Tuesday, October 10, 2006

Giffords ACLU Board Opens Voting to Illegals

We are wondering what is taking so long for Giffords to issue a statement regarding the 9th Circuit's stay against enforcing Proposition 200's citizenship requirement that prevents illegals from voting. Considering that she opposed Prop 200 in the first place, that she is a board member of the ACLU in Southern Arizona that supported the lawsuit, and she is involved with open border groups, perhaps a statement from her is unnecessary.

The ACLU claims that requiring proof of citizenship and identification "disenfranchises voters and hinders voter registration drives," We would like to hear Giffords response to the question of what could be wrong, or unconstitutional, about disenfranchising people who broke the law to enter the country and who now try to break the law again to sway an election.

And why would she support such a radical view at the same time running tough-on-the-border ads?

Some suggest she plans to use the 9th Circuit opinion and her open borders groups to help get illegal aliens to the polls. Unfortunately, it will be impossible to tell if she succeeds.

21 comments:

sirocco said...

TC,

As you are well aware, extremely few (if any) illegals vote in our elections. I've done some extensive searching and have yet to find a documented instance, although some (very rare) examples may exist.

The people who _would_ be disenfranchised in large numbers would include (but not limited to):

1. Elderly who don't have easy transport to get the necesary documentation.

2. Extremely rural citizens, including numerous indians in parts of the state.


It goes without saying any law which limits the ability to vote will, by design, decrease the number of people who vote. Since a representative democracy is supposed to represent all voters, decreasing voter turnout should not be a goal of the system.

We should be bending over backwards to _encourage_ people to vvote, not _discourage_ them.

sirocco said...

By the way, the view in question isn't particularly radical, nor does it at all logically conflict with her views on the border.

Regarding your last paragraph, a purely baseless allegation, and a piece of trash which is beneath you (I have seen much better, well-reasoned, thoughtful posts from you), I could just as easily say:

"Some suggest Randy Graf plans to have his supports take their guns into polling places and shoot Giffords supports on the day of the election."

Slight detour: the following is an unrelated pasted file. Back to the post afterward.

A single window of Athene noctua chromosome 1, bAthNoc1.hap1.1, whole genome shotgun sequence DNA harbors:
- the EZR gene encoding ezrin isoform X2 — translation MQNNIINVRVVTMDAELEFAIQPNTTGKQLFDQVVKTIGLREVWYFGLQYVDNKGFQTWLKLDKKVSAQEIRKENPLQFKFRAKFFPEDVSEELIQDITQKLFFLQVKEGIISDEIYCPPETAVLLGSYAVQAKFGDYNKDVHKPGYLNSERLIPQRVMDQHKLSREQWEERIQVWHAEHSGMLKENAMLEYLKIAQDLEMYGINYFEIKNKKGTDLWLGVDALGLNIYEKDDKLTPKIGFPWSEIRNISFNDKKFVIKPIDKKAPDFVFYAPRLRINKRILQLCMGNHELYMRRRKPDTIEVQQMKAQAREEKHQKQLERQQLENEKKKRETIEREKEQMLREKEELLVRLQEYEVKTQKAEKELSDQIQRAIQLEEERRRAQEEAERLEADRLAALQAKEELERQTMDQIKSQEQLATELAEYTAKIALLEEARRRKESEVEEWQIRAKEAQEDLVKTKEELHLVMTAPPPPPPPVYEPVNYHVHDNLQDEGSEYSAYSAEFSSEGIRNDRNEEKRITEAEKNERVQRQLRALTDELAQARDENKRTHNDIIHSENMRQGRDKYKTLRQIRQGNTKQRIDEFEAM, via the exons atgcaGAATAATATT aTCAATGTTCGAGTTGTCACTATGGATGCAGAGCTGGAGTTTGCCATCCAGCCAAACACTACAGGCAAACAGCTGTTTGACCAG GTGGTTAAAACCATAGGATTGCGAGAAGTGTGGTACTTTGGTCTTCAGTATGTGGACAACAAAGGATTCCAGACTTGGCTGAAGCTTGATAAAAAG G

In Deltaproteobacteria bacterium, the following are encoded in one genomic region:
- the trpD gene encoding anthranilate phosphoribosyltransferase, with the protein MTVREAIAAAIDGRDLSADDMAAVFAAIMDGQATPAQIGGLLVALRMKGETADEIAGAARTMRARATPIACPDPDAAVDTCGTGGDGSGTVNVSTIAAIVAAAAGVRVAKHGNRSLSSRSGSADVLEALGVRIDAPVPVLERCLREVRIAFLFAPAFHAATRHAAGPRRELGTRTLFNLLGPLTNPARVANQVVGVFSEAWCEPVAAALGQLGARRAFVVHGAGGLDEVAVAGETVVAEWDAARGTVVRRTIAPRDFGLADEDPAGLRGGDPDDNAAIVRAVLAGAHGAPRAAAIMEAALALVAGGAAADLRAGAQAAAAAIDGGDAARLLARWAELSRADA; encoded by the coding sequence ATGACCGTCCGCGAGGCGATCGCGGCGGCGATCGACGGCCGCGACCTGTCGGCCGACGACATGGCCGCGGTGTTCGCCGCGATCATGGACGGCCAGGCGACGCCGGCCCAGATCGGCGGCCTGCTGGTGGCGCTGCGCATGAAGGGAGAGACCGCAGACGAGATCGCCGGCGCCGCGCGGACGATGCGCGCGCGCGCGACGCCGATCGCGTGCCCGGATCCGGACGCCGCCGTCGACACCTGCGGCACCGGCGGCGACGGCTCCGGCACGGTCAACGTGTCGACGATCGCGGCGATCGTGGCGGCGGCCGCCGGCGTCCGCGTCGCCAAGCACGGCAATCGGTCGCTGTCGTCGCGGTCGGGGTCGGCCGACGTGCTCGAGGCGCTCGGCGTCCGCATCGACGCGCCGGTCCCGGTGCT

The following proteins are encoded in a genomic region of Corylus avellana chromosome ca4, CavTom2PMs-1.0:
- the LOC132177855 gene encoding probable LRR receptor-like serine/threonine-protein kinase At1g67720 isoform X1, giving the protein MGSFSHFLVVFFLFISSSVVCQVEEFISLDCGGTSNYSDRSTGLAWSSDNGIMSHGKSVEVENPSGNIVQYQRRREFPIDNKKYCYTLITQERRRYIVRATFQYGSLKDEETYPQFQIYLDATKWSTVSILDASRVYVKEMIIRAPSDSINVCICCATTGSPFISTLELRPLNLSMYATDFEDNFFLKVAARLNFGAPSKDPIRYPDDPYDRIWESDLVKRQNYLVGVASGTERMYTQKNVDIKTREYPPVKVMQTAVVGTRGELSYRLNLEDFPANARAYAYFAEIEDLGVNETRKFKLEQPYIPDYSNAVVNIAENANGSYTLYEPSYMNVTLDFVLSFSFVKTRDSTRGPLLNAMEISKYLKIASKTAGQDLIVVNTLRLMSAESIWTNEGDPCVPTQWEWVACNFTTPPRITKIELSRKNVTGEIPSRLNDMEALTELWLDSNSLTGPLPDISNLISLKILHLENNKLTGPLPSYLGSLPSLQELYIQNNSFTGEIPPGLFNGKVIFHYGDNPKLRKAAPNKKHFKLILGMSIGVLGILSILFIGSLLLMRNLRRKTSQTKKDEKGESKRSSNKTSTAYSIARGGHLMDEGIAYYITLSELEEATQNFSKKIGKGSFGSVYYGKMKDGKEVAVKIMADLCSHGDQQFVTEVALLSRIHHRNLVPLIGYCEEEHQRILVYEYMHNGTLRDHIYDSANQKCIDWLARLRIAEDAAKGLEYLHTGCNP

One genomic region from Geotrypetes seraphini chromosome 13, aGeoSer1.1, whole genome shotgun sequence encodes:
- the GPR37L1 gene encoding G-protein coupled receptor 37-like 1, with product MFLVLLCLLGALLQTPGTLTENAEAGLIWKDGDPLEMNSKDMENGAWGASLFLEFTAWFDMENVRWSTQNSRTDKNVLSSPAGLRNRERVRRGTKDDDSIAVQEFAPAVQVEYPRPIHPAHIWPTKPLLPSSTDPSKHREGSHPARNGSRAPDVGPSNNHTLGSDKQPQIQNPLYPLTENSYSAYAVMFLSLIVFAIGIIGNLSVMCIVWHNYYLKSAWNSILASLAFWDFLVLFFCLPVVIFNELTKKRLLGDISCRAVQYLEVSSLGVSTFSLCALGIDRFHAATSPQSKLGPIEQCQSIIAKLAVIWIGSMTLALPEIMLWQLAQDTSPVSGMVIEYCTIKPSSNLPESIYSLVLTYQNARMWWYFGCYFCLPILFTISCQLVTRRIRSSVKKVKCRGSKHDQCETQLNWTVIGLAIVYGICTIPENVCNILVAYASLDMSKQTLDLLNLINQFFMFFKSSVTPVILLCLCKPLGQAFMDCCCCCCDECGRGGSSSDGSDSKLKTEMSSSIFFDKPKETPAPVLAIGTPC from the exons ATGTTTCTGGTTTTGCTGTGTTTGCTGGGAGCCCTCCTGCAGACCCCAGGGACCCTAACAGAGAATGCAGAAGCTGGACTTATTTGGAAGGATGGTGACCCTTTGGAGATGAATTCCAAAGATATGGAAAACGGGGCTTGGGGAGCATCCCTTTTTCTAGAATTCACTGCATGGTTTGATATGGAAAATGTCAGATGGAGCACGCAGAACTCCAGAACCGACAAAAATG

... and hey! My claim would be based on just as much factual evidence as yours!

Kralmajales said...

Ok...The Committee...this is more total BS Republican spiel.

Like most Republican issues you exacerbate the size of a problem because it sounds good and all while knowing inside the halls of strategy that this issue is just that...strategic ways to mobilize voters and to slow the flow of naturlized Hispanic and Native American CITIZENS to the polls.

There IS NOT PROBLEM WITH ILLEGALS VOTING. I will just plain say it. It is hard enough to get people to vote AS IT IS. We also know that Hispanic-Americans vote in lower numbers. If we can't get citizens to vote, then REALLY...how many illegal aliens a) want to vote b) would go to the trouble to try to vote period c) would risk getting caught and deported to do so?

Realistically, if there are illegals voting the percentage is miniscule and is not worth the barriers to voting for the rest of us. You all claim efficiency, well this is inefficient at its core.

Last, I was once a Republican operative in a former life. I was taught early that class is a major behavioral correlate of voting. For a host of reasons (although you all call it lazy...and so did White Supremacists in the 50s), we knew that the most important thing to do was to make it more and more difficult to vote. Republicans, class-wise and behaviorally, are more likely to vote...it has a lot to do with income, education, nice school districts and family life. Any...and I mean any...thing we could do to put up a barrier or make it difficult (in the name of the miniscule amount of fraud we wished to correct) was a HUGE step in depressing Hispanic/minority vote. That is what you all want, that is what you all are doing and in the name of fraud.